Three elevators were built. A large amount of grain came from across the Canadian Border, as they could realize more on their wheat from the American market, even after paying the duty. The first grain buyer at the Atlantic was Oscar Bergman. Nels Markuson succeeded Anderson's, and became manager of the Farmers Elevator Company. Olaf Rietan was the first buyer at the Occident. Walter Bye was the first barber, the year of 1908; then came Norris and Harry Burnham. At one time there were four lumber yards.
Otto and Arthur Stadig erected a 100' x 32' Livery Barn in 1913. They were so rushed by business that the following spring they built a 100' x 30' addition, and they could then care for more 100 or more horses. Jack Vossen was the contractor, and when the first part of the barn was completed, a dedication and dance was held. Howard Lewis of Plentywood supplied the bursts of oratory for the occasion. Much of the trade at the barn was from our neighbors to the North.
Dooley had a Commercial Club, Fire Department, and a Band. A salaried Baseball team was soon added, and Band uniforms were bought.
It is interesting to note that Dooley is one of the Soo Line towns that has not been moved since its beginning.
In 1913-14, mail was delivered by way of stage from Plentywood. The first postmaster was Peter Hegseth, who maintained a post office in his homestead shack before moving to Dooley. In 1921, Willard Markuson became postmaster and 12 years later, Ambrose Schumacher received the appointment. The Dooley post office was closed on June 29, 1957. A mail route was established out of Westby to serve the community.
The first baby to be born at Dooley was a girl to Mr. and Mrs. P.T. Hegseth in the early spring of 1914. They named her "Dooliette." The town boasted a population of close to 400 at one time.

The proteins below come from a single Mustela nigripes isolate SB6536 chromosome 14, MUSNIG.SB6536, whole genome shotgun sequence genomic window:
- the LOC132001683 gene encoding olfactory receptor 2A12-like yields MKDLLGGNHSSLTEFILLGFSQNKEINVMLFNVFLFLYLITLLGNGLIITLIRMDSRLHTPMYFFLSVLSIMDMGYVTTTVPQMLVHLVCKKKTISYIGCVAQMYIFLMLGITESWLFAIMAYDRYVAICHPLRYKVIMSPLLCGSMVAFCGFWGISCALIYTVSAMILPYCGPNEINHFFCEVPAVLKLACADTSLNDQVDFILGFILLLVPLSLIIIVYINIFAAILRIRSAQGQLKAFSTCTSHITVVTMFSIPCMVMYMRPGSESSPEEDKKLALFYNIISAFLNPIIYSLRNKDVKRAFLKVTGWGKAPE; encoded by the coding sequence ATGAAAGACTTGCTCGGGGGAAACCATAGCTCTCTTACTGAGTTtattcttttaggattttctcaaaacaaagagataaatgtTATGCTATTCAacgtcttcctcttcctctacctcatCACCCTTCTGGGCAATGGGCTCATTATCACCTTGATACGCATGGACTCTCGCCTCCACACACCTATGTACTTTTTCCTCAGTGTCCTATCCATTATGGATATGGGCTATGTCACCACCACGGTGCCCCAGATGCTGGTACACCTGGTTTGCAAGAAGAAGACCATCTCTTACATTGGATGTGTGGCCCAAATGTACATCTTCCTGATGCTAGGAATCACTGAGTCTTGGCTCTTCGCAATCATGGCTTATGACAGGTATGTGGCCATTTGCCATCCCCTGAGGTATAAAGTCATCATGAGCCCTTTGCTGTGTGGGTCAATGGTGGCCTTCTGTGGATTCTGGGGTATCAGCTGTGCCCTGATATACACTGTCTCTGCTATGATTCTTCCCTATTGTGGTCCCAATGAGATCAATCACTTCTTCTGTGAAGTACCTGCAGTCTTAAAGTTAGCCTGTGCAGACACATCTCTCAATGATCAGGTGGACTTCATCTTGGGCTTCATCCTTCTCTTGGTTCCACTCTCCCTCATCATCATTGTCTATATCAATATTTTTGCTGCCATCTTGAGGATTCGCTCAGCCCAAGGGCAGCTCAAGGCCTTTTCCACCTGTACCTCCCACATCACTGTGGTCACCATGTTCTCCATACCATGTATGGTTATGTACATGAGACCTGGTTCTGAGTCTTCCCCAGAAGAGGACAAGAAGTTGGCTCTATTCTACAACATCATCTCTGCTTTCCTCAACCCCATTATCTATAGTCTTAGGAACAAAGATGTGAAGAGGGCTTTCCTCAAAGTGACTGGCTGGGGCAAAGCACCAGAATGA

The first Church services were Sunday, September 7, 1913, conducted by the Rev. F.E. Henry of Plentywood, and held in the George Wright Hall. Later, Fr. Hennessey held Mass at the Hall. The first Church to be built in Dooley was the Rocky Valley Lutheran Church. In the early spring of 1915, a double corner lot was donated by the townsite company and the erection of the church was begun. J.J. Vossen, a farmer from east of town, was the contractor, ably assisted by men of the Church. The Church was 28' x 40', and completed by midsummer. The labor alone was $437.75. The cornerstone was laid August 24, 1915, by Dr. Brandt. A pipeless furnace was installed that same fall. The Ladies Aid added the furnishings for the church. The pulpit was made by Walter Berglund. The first minister to serve was Rev. S.J. Fretheim. His first services in the Dooley community were held at the P.T. Hegseth farm home on Ascension Day, Thursday, May 25, 1911. The first confirmation class in the new church was confirmed in 1917, with Myrtle Becklund, Ethel Becklund, Lillian Stifter and George Stifter the confirmands. The last class was in 1940. After 1945, when so many of the people had moved away, the church was sold in the early 60s to a farmer, Joe Marsh, to be used for grain storage.
The school district of Dooley was organized in the fall of 1913. The first school board consisted of Jim King, George Epler and W.D. Dooley. An old homestead shack was hauled in to serve as the first class room. In this crude schoolhouse, Miss Alice Murphy was the first teacher. For the next three years the little tar papered building served as the Dooley seat of education.